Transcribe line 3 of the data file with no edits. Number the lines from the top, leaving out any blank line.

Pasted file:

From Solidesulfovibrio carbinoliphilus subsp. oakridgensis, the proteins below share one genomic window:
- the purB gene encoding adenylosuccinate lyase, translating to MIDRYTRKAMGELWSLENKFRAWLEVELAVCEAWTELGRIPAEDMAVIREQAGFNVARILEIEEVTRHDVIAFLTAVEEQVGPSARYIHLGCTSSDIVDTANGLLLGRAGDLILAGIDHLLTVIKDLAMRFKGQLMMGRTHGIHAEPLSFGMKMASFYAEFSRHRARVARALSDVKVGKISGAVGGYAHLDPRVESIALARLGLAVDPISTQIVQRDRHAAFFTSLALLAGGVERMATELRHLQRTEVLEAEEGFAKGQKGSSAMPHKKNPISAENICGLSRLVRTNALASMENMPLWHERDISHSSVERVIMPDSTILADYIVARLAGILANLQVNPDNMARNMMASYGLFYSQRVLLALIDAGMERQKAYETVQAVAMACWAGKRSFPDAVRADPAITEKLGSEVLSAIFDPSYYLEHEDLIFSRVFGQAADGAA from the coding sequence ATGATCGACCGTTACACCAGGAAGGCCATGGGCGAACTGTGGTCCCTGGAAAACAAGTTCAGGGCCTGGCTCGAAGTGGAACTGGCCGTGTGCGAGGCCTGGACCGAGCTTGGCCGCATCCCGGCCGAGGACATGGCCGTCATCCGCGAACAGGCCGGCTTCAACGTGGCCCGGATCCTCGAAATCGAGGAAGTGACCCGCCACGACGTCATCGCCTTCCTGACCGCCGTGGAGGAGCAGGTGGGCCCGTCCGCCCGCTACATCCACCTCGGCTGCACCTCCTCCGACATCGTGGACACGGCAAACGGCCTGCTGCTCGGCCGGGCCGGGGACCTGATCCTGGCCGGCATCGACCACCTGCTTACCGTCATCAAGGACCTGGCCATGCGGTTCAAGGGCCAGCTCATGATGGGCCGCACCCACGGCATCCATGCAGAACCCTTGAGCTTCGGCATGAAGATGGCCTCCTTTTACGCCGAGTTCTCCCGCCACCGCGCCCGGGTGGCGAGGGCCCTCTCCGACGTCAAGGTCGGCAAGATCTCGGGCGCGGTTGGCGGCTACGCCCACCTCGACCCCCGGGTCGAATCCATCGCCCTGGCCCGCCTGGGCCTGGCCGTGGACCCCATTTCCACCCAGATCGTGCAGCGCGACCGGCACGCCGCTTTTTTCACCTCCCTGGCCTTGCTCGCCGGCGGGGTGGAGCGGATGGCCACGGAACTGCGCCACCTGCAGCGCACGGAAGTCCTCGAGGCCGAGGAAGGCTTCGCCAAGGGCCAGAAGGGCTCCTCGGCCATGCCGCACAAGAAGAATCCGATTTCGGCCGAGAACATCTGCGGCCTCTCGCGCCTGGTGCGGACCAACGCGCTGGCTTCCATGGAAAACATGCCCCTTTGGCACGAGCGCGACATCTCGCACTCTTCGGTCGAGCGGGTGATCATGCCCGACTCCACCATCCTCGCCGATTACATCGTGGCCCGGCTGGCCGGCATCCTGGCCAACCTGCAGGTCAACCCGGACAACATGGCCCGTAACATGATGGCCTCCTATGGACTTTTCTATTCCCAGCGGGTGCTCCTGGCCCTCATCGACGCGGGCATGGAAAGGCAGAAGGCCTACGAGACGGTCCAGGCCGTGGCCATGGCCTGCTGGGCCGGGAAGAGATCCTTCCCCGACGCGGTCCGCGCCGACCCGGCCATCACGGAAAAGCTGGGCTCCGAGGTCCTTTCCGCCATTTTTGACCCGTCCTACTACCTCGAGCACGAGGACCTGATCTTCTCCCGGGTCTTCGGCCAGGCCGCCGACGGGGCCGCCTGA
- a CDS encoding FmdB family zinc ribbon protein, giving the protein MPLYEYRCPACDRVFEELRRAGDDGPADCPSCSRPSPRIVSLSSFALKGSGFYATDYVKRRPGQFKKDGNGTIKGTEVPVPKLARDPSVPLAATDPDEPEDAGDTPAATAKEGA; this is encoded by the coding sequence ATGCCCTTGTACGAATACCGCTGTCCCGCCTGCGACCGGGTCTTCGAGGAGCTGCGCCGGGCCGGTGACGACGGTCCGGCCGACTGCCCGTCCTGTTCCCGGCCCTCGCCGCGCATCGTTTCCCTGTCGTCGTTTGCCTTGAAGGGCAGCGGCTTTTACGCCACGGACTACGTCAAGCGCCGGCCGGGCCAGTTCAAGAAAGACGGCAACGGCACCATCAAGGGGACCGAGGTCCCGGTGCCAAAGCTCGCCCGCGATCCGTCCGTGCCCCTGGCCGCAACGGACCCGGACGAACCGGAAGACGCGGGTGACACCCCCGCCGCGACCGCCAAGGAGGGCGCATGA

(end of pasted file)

- a CDS encoding FmdB family zinc ribbon protein, giving the protein MPLYEYRCPACDRVFEELRRAGDDGPADCPSCSRPSPRIVSLSSFALKGSGFYATDYVKRRPGQFKKDGNGTIKGTEVPVPKLARDPSVPLAATDPDEPEDAGDTPAATAKEGA; this is encoded by the coding sequence ATGCCCTTGTACGAATACCGCTGTCCCGCCTGCGACCGGGTCTTCGAGGAGCTGCGCCGGGCCGGTGACGACGGTCCGGCCGACTGCCCGTCCTGTTCCCGGCCCTCGCCGCGCATCGTTTCCCTGTCGTCGTTTGCCTTGAAGGGCAGCGGCTTTTACGCCACGGACTACGTCAAGCGCCGGCCGGGCCAGTTCAAGAAAGACGGCAACGGCACCATCAAGGGGACCGAGGTCCCGGTGCCAAAGCTCGCCCGCGATCCGTCCGTGCCCCTGGCCGCAACGGACCCGGACGAACCGGAAGACGCGGGTGACACCCCCGCCGCGACCGCCAAGGAGGGCGCATGA